circle usual in Celtic crosses, and are 14^ inches high by 10 inches thick. 
On the east face, over the figure of St. Tola, and extending downwards for 
a foot on the shaft, is a representation of the crucifixion. The Saviour 
is clothed in a garment resembling a shirt, extending to the middle of 
the calves, and covering the arms to the wrists. The head of this figure 
is formed of a separate stone, and until a few ycors ago it was quite 
loose, being held in position only by two wooden wedges. Even after 
the rc-eruction of the cross by Mr. Synge, in 1871, at the suggestion of 
my father, tlje late Dr. Michael Macuamoi'a of Corofin, it was a common 
occurrence for persons suffering from headache, with the aid of a laddi r 
to remove this stone, and put their lieads for a short time into the hok- 

St. Tola's Cross, Sysert O'Dea. 


for the purpose of being cared of the ailment. Fearing that it might 
be lost or injured by this practice, Mr. Browne (a brother, I believe, of 
Un. Synge), who happened to be on b visit to Dyaert, got the head 
lutened in its place with cement in the year 1863, and bo it remaiaa 

North and south aides of Shaft. 

On the west face are five raised lozenges, 5^ inched square, forming a 
cross, four of them ornament«d with rosettes, and the remaining one 
with Bnperimposed trefoils, Between the lozenges are scrolls of an 
earlier type, the whole producing a Tery pleasing effect. The arms are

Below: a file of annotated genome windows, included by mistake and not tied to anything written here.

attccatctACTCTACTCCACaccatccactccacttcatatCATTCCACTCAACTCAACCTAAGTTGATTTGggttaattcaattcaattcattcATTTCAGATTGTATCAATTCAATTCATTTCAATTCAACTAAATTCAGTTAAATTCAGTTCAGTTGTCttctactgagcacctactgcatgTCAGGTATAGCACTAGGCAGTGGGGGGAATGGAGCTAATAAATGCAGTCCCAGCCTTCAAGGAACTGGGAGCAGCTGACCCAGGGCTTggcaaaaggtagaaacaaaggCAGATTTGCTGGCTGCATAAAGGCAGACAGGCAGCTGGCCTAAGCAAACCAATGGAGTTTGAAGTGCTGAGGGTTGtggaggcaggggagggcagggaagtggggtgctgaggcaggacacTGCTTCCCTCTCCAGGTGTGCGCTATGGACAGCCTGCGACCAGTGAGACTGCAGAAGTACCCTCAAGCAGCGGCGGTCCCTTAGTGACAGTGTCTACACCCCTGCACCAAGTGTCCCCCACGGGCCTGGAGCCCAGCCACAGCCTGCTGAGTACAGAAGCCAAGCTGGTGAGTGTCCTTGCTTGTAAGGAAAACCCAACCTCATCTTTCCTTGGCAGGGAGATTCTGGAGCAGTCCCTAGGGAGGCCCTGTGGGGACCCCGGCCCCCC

embellished with^zoomorphs, and the neck with a leaf pattern, but the 


former are much worn from ezpoBore to the full bnmt of the west wind. 
The head of the cross, although it is evident that much thought and care 
have been expended on it, is strangely irregular in its lines, the end of 
the southern arm oveihan^g about an inch ; but, perhaps, this only 
gives it a character, and adds to its pictureaqueness. 

The Cap is a plainly-cut, nnomamented stone, shaped somewhat like 
the roof of a house. It is 9 inches high, measuring north and south 
14 inches, by 9 inches east and 
west, and now fastened on the 
top of the vertical arm with cement. 
Similar stones, now lost, were once 
attached to the ends of the horizon- 
tal arms, each by a single tenon, 
the mortice holes for same being 2^ 
by 3 inches. The total height of the 
cross from the top of the sloping 
base block to the summit of tha 
capstone is at present 10 feet. 

The cross appears to belong to- 
the same period as the oft-described 
" romanesque" doorway of the 
church, that is to say, the middle 
of the twelfth century, but many 
of the details strangely point to a 
later style.' So much is this the 
case, that some may think part of 
the cross was newly done in imita- 
tion of older work, when it wa» 
"restored" in 1683 by Uichael 
O'Dca. The block with sloping 
sides immediately under the shaft, 
judging by its weather-worn state 
and the rudeness of the human 
figures, certainly looks older than 
the head; but this appearance may 
iw ^^^^^^^^s" ■"' ^'"^ ^^ ^^^ ^ *''® inferior texture of 
Weat face of Shaft. ^^^ ^^^^' '^^ ^ ^'' "iMCOimt. 

able inferiority of our early Irish 
eiardt when delineating the human form. 

To Tola, of the race of Corbmac, son of Teige, son of Cian, son 
of Oiloll-Olum, K.M., the church of; Oipeapc-Cola, in Dalcais, wa»